Are You An Expert Virtual Assistant With No Clients?

by | Dec 11, 2018 | Business Strategy, Entrepreneurship Education, Virtual Assistance | 2 comments

There is a growing trend in the field of virtual assistants to add titles such as consultant, coach, strategist to your title as a VA. It is actually hurting your business. In fact, in most cases, you are repelling the client.

You are far less likely to be found and the client isn’t looking for another consultant, coach, or strategist. Your future clients are looking for a VA to do the work.

Potential clients are highly likely to be working with a consultant, coach, and strategist already. The very person who told the client to stop doing all the work and hire a VA already.

Now let me explain. Do you have the ability to consult, coach, and strategize with your client on the best ways to implement their ideas and plan of actions? Yes! Will you consult with your client, coach them on best practices, and help strategize? I absolutely expect that you would as the expert in your area. However, when you have “consultant” in your title that is not what the client is thinking.

Put yourself in the client’s shoes and follow the steps she takes to find you or even follow-up on a referral.

Step 1: The client begins a search on LinkedIn by typing in “virtual assistant” or goes directly to your website looking for the type of VA work you do.

Tips:

  • Your LinkedIn profile is far more likely to populate on a Google search before your website.
  • Don’t take for granted that because this a referral your potential client won’t want to research you first.
  • It’s a best practice to Google yourself from time to time and see what comes up.

Step 2: What she finds is that you consult, coach, and strategize. Already having a consultant, coach, and business strategist she continues in her search. Your potential client is likely to have already spent thousands and even tens of thousands of dollars on the services and moves on to find a VA who will actually do the work she desperately needs. Clients don’t naturally make the connection that the person who is going to consult with them is also the person who is going to implement the process or task.

Think of how the client is working now. As a coach or consultant themselves they don’t do the work they tell their own clients to do. When they are being coached and consulted they have to do the work they are given. What the client is desperately looking for is a virtual assistant to do the work that is not a good use of their time and/or they don’t know how to do.

In two easy steps, you lost the lead and potential client.

What is the better way to position yourself and expertise? It’s as easy as putting yourself in the client’s shoes again.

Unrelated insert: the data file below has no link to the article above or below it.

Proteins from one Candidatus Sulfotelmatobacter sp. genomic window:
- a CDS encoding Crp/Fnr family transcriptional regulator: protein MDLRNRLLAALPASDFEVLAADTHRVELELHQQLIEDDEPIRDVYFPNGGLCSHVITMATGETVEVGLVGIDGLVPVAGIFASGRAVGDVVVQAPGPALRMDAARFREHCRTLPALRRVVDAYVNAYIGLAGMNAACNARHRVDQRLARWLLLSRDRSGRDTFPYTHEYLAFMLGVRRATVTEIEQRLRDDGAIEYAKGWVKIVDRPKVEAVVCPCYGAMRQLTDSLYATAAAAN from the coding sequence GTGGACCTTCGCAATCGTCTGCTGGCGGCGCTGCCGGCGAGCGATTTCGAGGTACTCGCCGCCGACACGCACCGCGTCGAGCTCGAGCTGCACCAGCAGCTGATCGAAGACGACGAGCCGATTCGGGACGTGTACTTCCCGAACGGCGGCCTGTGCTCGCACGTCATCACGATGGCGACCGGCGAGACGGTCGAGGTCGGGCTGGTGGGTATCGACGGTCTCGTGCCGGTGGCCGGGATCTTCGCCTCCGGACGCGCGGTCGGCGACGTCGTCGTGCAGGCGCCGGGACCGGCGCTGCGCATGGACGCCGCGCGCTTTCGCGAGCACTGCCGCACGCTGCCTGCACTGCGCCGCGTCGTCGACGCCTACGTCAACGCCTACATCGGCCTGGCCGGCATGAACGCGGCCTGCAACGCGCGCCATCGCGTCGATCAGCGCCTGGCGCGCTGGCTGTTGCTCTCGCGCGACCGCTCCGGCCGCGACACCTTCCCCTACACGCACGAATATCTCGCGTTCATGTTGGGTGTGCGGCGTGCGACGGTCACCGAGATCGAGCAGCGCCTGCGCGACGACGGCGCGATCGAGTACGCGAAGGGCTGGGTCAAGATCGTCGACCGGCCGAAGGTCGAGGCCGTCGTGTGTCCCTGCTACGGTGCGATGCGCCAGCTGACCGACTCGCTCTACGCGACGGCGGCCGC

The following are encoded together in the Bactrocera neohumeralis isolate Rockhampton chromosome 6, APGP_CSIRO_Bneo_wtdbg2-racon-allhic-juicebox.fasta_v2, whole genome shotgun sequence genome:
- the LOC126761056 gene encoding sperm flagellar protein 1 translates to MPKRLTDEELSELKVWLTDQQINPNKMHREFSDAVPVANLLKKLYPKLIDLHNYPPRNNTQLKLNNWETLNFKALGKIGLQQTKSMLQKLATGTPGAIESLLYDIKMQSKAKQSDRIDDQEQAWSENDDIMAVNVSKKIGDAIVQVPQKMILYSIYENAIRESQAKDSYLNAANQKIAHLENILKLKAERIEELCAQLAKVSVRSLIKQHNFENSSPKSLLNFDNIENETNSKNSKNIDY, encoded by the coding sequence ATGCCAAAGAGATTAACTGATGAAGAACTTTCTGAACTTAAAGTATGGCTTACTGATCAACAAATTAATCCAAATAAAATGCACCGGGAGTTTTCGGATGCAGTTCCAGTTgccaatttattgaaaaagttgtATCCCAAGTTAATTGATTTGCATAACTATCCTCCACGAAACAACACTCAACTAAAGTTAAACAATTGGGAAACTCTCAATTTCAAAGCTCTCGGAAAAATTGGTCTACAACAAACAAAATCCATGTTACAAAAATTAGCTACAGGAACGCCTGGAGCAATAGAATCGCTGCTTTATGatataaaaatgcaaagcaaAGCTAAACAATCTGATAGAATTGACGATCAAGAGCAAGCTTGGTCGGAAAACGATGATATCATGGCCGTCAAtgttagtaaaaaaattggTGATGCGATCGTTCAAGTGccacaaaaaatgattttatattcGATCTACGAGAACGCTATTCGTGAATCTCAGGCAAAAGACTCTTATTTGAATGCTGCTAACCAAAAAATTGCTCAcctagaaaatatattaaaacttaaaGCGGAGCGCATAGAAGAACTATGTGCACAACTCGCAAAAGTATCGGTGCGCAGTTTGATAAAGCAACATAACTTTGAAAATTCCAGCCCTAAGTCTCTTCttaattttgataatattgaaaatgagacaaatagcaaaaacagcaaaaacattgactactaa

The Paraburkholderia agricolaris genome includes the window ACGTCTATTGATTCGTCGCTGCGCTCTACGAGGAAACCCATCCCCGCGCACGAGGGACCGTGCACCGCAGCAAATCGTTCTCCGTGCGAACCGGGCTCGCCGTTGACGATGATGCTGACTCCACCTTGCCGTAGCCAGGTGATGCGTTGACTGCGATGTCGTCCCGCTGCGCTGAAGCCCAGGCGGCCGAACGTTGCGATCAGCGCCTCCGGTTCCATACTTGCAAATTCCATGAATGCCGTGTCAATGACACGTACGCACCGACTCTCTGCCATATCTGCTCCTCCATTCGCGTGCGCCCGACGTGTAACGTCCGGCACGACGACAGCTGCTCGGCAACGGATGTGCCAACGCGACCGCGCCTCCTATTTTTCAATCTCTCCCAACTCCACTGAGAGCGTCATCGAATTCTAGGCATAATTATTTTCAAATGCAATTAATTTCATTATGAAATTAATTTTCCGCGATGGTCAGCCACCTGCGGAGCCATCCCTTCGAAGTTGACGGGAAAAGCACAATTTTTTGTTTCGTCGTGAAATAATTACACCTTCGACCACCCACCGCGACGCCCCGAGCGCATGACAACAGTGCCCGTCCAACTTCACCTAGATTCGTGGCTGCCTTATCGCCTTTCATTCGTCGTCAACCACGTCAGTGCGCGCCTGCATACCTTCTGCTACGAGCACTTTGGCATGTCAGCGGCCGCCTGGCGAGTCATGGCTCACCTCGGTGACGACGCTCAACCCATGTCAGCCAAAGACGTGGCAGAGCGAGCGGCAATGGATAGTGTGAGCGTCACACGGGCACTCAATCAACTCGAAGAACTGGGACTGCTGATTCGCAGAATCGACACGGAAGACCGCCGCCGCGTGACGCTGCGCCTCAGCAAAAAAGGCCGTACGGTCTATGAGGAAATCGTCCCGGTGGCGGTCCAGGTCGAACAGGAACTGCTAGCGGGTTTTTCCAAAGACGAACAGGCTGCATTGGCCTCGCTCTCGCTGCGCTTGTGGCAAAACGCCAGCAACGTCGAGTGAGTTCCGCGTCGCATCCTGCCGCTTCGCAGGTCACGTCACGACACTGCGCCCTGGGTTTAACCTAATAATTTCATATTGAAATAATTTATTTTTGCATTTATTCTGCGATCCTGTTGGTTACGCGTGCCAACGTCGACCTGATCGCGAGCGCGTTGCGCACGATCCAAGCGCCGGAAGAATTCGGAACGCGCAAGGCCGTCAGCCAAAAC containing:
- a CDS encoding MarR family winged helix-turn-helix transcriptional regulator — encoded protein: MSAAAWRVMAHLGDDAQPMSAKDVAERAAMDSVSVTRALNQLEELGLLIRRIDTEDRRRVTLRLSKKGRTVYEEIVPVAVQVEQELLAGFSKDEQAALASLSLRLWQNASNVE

Step 1: Make sure you have the title “Virtual Assistant” listed. You should not use the acronym VA, rather spell it out because the title VA is easily confused with other acronyms.

Step 2: List what type of VA you are. Clients usually have very specific needs when they go searching. I’m a VA Matchmaker. As a matchmaker, I’ve never spoken with anyone who said I want a VA who does it all. Now, the client may have several needs and it’s my job to help them determine what type of virtual assistant is going to make the most immediate impact.

You might be the VA who specializes in online course creation for coaches or speakers. You could be a VA who specializes in creating social media campaigns, or a blogger working in health and wellness. The point is you must be what the client is looking for. Which means you have to know your client and is how you position yourself as the expert.

Step 3: Don’t list that you coach, strategize, or consult. It doesn’t matter that you actually offer these services because that is not why the client came looking for you. Tell the client who they are and what you have to offer. Don’t be vague. Remind the client that you are exactly the expert virtual assistant they have been looking for. They should hire you to do the job.

Remember being a virtual assistant describes how we work not what we do. However, adding in too many titles that your client isn’t looking for is actually repelling them. Your expertise will be valued by the work you do not by a title chosen to elevate your level of expertise.

 

Melissa is the bestselling author of Hire the Right Virtual Assistant and Become A Successful Virtual Assistant. To learn more about becoming a successful VA or be matched with a client looking for a VA just like you, contact Melissa here.

She has gained international recognition and has been featured in CareerBuilder, The Muse, Spark Hire, Thinkific & Woman’s World.

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I am a member of the: International Virtual Assistants Association National Association of Women Business Owners Organization Organizers   Office Ninjas